Local YMCA program helps older adults stay active
Pickleball is one of the offerings from the Nir Family YMCA's Active Older Adults program. (iStock.com/eyecrave productions)
It’s fun to play at the YMCA, especially as an older adult! The Nir Family YMCA, part of YMCA of Southeastern North Carolina, located at 2710 Market St., offers classes, programs and events specifically targeted to adults aged 50 and older. Why? Because, according to the YMCA, older adults who stay active live longer and have better functional conditioning.
The YMCA’s Active Older Adults (AOA) program offers a variety of classes and sports with varying skill levels tailored to older adults including water aerobics, therapeutic yoga, chair fitness classes, line dancing, pickleball, basketball, walking programs, monthly bingo, and card and coffee clubs.
Established one year ago, the AOA program is coordinated by Jane Klippel who transitioned from her full-time role at the YMCA to lead the program.
“I am of retirement age and I had so many questions, like what it means to retire and get older and how Medicare works. I became very aware of what it means to be 65, not 50 or 60 anymore, and what age means to my health. The Y has always had someone in charge of youth programs, family programs, younger adult programs and others, but I saw the need to coordinate programs under one umbrella for older adults,” she said.
According to Klippel, one-fifth of the people using YMCA facilities are seniors, some even in their early 90s. The AOA program has been designed in alignment with the mission of the YMCA – putting Christian principles into practice through programs that build a healthy spirit, mind and body for all.
“Adults can join the Y and run on a treadmill by themselves. That’s great, but it’s often hard to stay committed and motivated on your own. Our instructor-led programs are really motivating,” Klippel said “Water aerobics and senior group exercise classes have always been very popular. Now in my role I hear what our members want and need. New programs can be added.”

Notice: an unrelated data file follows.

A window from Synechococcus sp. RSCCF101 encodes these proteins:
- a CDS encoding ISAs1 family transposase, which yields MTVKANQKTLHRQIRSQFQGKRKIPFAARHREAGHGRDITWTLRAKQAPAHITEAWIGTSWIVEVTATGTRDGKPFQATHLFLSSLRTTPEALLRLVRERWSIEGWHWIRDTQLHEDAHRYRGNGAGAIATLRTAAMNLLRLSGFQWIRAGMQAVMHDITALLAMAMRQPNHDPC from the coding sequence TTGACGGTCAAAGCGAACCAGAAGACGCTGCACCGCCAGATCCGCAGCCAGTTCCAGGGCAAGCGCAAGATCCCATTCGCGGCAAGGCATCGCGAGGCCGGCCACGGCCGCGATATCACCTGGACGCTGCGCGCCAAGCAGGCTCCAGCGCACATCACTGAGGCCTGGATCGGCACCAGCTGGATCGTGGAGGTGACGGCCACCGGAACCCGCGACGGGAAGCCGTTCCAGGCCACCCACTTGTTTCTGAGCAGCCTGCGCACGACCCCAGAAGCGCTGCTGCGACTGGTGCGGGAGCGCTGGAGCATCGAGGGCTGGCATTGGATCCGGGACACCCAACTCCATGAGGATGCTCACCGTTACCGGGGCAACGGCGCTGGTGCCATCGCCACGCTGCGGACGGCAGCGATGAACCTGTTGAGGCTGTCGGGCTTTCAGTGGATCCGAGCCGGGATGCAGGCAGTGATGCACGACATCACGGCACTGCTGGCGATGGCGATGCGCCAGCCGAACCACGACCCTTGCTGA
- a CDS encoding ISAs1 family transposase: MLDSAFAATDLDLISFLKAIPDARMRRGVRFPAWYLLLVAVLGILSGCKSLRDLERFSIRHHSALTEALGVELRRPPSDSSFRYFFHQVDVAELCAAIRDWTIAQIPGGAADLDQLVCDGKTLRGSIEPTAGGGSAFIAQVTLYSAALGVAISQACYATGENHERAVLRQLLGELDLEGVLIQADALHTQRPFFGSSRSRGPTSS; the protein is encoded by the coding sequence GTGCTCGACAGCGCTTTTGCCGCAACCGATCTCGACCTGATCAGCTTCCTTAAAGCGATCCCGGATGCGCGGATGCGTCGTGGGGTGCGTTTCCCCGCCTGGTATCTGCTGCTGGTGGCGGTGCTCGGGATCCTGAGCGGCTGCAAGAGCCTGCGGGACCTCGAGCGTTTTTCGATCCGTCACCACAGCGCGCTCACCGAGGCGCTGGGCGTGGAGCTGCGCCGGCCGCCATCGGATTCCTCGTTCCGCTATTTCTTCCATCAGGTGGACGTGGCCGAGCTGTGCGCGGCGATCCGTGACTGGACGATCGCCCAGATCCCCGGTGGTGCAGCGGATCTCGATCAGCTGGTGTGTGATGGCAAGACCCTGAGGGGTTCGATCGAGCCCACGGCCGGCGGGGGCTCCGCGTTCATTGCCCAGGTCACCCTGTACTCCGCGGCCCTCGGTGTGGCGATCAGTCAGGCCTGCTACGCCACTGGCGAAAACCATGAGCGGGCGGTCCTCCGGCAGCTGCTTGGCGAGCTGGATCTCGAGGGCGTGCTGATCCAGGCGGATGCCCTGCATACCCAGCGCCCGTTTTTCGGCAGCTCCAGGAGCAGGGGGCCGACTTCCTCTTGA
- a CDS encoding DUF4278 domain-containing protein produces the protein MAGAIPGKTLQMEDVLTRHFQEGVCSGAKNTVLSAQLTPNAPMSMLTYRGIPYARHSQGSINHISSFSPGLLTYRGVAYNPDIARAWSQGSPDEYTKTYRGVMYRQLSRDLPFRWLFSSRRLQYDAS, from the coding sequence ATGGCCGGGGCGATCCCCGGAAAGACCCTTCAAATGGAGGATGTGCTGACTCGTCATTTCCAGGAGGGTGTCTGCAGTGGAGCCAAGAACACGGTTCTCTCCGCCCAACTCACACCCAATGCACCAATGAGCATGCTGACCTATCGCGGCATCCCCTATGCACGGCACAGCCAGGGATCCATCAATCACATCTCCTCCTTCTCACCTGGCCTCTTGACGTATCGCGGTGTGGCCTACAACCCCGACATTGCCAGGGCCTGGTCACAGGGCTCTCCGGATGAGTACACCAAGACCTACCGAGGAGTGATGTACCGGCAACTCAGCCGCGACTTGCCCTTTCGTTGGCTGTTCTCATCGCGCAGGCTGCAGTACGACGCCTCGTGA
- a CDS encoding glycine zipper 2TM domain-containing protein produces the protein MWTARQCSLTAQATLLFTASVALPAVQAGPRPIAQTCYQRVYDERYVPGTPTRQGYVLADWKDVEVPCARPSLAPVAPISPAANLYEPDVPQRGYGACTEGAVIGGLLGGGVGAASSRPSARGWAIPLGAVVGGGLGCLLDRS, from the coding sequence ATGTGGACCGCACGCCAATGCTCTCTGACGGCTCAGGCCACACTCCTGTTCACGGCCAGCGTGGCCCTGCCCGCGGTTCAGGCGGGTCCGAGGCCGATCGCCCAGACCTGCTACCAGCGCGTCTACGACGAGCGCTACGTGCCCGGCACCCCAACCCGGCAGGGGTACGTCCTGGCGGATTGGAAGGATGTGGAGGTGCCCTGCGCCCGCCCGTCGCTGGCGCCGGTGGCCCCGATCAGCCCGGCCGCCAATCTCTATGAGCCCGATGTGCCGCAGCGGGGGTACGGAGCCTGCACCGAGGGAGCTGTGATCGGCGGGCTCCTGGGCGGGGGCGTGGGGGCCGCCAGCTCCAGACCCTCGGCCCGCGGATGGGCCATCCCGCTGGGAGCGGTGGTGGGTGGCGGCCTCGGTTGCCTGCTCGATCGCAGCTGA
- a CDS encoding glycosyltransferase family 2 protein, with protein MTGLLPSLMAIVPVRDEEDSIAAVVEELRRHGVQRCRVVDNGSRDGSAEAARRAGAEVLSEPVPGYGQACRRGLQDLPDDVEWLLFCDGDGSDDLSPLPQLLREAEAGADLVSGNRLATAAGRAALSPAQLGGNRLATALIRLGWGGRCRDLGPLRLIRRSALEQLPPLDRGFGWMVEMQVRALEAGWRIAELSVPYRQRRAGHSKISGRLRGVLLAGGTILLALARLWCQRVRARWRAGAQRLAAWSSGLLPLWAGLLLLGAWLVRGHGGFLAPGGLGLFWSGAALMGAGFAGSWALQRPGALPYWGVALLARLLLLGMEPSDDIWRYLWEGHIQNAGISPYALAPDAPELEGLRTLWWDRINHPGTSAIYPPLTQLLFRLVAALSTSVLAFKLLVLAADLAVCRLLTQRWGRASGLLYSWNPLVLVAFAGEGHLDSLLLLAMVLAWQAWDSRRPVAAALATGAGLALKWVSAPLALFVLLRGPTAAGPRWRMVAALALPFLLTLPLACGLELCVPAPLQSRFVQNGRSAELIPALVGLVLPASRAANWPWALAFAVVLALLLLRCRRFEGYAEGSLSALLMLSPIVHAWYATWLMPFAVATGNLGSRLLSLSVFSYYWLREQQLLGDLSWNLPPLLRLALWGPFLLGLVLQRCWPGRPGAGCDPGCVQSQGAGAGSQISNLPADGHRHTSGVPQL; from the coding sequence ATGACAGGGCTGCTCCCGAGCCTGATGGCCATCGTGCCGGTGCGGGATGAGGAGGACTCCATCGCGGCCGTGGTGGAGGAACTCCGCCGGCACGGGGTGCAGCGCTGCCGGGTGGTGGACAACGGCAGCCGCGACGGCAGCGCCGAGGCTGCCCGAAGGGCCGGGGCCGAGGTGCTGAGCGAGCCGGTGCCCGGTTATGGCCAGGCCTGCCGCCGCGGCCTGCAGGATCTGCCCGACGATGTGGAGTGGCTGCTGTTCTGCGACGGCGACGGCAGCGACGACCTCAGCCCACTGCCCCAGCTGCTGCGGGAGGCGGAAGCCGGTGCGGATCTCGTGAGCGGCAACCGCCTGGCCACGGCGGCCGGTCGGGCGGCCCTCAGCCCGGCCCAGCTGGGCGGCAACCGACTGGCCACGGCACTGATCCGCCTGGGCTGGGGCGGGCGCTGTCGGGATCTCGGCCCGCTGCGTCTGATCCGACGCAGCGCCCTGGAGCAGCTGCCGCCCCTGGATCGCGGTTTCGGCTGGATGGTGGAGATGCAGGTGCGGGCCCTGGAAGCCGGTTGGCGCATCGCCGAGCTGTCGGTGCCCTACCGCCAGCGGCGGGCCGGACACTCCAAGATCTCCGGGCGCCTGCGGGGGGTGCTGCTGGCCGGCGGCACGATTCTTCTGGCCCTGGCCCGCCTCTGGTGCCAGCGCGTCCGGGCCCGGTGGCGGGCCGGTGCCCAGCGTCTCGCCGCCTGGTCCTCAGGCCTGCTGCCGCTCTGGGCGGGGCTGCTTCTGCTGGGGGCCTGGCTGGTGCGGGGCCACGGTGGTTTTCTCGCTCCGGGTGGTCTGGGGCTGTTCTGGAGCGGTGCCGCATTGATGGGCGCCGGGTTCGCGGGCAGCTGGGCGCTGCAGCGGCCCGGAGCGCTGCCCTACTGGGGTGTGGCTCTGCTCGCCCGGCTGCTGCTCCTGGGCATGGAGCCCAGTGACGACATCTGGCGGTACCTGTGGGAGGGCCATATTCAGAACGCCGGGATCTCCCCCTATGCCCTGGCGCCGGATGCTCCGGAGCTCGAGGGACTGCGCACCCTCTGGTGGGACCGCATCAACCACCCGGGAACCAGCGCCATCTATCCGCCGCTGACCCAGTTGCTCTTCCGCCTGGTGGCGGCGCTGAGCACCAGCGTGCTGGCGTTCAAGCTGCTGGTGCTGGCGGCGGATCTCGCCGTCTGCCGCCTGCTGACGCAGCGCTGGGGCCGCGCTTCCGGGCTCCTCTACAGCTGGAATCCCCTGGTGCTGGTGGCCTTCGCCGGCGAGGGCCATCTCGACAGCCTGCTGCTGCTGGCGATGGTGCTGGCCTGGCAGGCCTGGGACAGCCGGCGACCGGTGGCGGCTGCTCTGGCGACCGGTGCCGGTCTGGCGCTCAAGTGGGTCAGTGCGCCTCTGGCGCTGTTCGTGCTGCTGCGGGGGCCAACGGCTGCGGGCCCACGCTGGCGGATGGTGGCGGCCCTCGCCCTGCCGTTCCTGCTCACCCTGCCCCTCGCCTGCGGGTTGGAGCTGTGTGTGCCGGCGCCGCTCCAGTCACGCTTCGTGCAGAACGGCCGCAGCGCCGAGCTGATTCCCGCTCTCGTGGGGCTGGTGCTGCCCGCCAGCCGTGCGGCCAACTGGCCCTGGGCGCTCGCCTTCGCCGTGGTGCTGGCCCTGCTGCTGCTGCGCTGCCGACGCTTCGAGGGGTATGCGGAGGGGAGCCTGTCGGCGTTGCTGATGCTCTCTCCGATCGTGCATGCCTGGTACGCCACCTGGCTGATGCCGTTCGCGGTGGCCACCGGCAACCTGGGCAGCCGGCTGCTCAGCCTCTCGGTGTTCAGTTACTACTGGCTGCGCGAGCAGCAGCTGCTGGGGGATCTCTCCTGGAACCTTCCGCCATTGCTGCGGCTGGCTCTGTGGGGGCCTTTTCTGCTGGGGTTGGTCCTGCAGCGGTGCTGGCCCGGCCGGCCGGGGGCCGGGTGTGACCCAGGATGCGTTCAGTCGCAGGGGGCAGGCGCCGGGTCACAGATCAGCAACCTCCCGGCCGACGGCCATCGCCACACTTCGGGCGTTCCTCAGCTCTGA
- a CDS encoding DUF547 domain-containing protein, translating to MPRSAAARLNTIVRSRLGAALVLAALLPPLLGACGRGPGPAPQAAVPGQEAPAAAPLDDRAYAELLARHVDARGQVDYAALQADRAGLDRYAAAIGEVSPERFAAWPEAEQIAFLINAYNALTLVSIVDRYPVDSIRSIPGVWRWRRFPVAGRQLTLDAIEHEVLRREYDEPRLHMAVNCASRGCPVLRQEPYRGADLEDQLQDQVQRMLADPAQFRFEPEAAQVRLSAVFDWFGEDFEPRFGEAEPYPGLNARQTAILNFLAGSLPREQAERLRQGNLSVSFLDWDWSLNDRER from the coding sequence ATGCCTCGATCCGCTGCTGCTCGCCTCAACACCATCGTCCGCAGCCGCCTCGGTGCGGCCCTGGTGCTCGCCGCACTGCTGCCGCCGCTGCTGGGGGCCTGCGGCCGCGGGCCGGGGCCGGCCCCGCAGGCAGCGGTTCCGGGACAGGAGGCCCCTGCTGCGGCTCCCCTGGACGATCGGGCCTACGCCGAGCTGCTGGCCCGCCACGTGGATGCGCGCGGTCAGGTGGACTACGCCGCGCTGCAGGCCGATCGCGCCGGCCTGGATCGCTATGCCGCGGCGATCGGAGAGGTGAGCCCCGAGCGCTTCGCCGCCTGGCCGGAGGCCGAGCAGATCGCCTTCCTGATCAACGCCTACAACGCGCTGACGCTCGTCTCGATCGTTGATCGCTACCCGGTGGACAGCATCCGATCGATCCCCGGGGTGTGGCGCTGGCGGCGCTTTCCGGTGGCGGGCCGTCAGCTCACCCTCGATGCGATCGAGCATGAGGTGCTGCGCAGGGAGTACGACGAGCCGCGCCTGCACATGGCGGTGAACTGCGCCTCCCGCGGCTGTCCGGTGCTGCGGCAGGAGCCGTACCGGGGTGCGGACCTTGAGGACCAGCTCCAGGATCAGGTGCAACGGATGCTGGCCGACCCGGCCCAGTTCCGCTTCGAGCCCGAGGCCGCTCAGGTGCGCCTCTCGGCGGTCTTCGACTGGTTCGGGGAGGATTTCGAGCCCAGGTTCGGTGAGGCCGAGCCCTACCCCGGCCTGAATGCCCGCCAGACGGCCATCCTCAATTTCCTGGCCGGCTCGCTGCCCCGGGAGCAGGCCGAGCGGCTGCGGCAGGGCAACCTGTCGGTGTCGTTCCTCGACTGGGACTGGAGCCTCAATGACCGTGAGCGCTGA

Highly popular pickleball lessons, as well as opportunities to play, abound. In March, the YMCA will host its 7th annual Pickleball For All Tournament sponsored by Emerge Ortho and AARP. The tournament has two age divisions, eight teams per division and five skill levels offering fun community competition. Proceeds benefit the YMCA’s Community Health Programs to improve the lives of those with Parkinson’s disease, diabetes, arthritis, cancer and heart disease.
Everyone seems to enjoy walking with a group. A six-week Walk with Ease program starts on April 3 on the outdoor track on Mondays and Wednesdays. Walk with Ease is the only program of its kind identified as arthritis-appropriate and evidence-based by the Centers for Disease Control and Prevention, according to YMCA staff. The program, which increases in duration over the six-week period, also teaches stretching and strength building, improves balance, reduces pain, helps with weight loss, and improves mental and overall physical health. Participants receive a manual with lecturettes for each session. The program is free to members and nonmembers through support from the N.C. State Alliance of YMCAs.
Beyond the physical activities, Klippel noticed that social activities and opportunities for adults to meet and converse were needed. So AOA started a card club with the intention to create a fun social environment.
“Playing canasta – and soon bridge - is a mind and spirit exercise that challenges the brain. We intend to keep it going weekly,” she said.
The coffee club that was on COVID hiatus has returned on weekday mornings. Coffee is made and served by young adults with special needs from the New Hanover County Schools Special Education Transitions Program. Fifty-cents-a-cup donations go right back to the Transitions program.
“People, people, people are the most fun part of my job. I know most of the pickleball players by name. We are a family here at the Y. The diversity is great and there is so much to choose from. The Y is here for everyone,” Klippel concluded.
To learn more or join the YMCA, visit their website or Facebook page.